Reverse the ban on prayer groups in Victorian public schools!
This petition made change with 71 supporters!
To the Elected Representatives of the State of Victoria,
In response to the recent banning of optional religious study groups by the Victorian State Government, I write to voice my strong opposition to this decision. My objection is based in both my understanding of the right to the free exercise of religion in this country, and my personal experience of the immense benefits of a school prayer group.
The Universal Declaration of Human Rights (to which Australia is of course a signatory), Article 18, states that: “Everyone has the right to freedom of thought, conscience and religion; this right includes freedom to change his religion or belief, and freedom, either alone or in community with others and in public or private, to manifest his religion or belief in teaching, practice, worship and observance.”
Furthermore, the Australian Constitution, Section 116, states that: “The Commonwealth shall not make any law for establishing any religion, or for imposing any religious observance, or for prohibiting the free exercise of any religion, and no religious test shall be required as a qualification for any office or public trust under the Commonwealth.”
I believe that the recent ban on lunchtime prayer groups and religious clubs conducted by staff, parents, visitors or volunteers is a direct violation of the spirit and substance of these two legal instruments, which guarantee protection of the human right to freedom of religion. A lunchtime prayer group, attended purely voluntarily and in students’ own time, is an entirely acceptable ‘manifestation’, or ‘free exercise’ of religion, and is surely the exact type of practice that these legal instruments seek to protect. The fact that such groups occur within a secular, publicly funded school should by no means deprive it of this protection. The groups are for the religious edification of students who participate voluntarily, making absolutely no imposition on the conduct or beliefs of other students and teachers, and in no way detracting from the appropriate secularity and pluralism of the public school agenda.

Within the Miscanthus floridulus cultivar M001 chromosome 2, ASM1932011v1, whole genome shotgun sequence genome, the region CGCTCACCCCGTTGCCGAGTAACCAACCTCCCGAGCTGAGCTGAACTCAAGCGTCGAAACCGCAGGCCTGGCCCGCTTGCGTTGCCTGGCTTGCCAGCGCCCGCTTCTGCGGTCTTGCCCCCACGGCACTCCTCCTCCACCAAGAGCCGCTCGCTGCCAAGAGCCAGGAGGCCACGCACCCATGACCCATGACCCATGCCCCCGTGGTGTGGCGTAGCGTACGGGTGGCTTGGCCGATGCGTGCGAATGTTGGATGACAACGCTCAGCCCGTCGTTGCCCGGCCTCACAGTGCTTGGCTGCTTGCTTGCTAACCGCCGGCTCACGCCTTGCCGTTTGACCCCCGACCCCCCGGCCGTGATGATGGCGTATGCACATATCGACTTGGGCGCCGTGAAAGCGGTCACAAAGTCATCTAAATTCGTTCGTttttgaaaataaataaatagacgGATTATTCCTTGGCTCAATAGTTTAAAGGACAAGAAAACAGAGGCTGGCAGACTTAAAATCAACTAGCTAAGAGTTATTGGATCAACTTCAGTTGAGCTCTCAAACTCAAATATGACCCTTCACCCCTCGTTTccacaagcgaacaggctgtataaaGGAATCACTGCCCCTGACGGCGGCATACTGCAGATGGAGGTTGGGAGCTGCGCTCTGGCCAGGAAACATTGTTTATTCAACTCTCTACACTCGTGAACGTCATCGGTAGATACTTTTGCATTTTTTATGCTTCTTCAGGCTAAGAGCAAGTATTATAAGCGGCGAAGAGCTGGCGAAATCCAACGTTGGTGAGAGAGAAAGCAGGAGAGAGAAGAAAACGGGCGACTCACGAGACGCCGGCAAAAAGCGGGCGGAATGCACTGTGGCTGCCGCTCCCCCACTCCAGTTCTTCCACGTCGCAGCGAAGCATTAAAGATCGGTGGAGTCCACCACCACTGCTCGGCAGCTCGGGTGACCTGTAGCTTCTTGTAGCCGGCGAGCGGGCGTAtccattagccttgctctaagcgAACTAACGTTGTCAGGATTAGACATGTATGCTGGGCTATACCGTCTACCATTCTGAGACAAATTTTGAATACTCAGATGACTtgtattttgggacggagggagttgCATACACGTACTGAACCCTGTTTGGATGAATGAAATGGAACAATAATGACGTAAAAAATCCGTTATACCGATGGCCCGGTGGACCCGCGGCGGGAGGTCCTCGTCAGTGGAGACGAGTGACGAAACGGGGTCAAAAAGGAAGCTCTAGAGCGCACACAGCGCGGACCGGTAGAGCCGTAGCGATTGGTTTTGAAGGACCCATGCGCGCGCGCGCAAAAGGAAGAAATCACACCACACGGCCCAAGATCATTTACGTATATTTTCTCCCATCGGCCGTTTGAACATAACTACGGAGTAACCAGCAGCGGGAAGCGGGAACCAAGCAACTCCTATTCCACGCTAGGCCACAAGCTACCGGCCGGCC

Religious lunchtime groups in schools are a significant part of the lives of many public school students across Australia. These groups give students the opportunity to meet together and share their beliefs, free from the judgement of a secular and sometimes anti-religious setting.
The ban has been brought about in response to a Christian group distributing Christian resources to a non-SRI student through another student, without the knowledge of the organisation. This should not mean that all lunchtime groups and religious support networks suffer as a result. The general purpose of the legislation, to ensure parental information is provided and to ensure that providers of SRE are adequately trained, is appropriate and a step in the right direction. However, the blanket ban of all non-SRE religious gatherings gives rise to a grave ethical problem.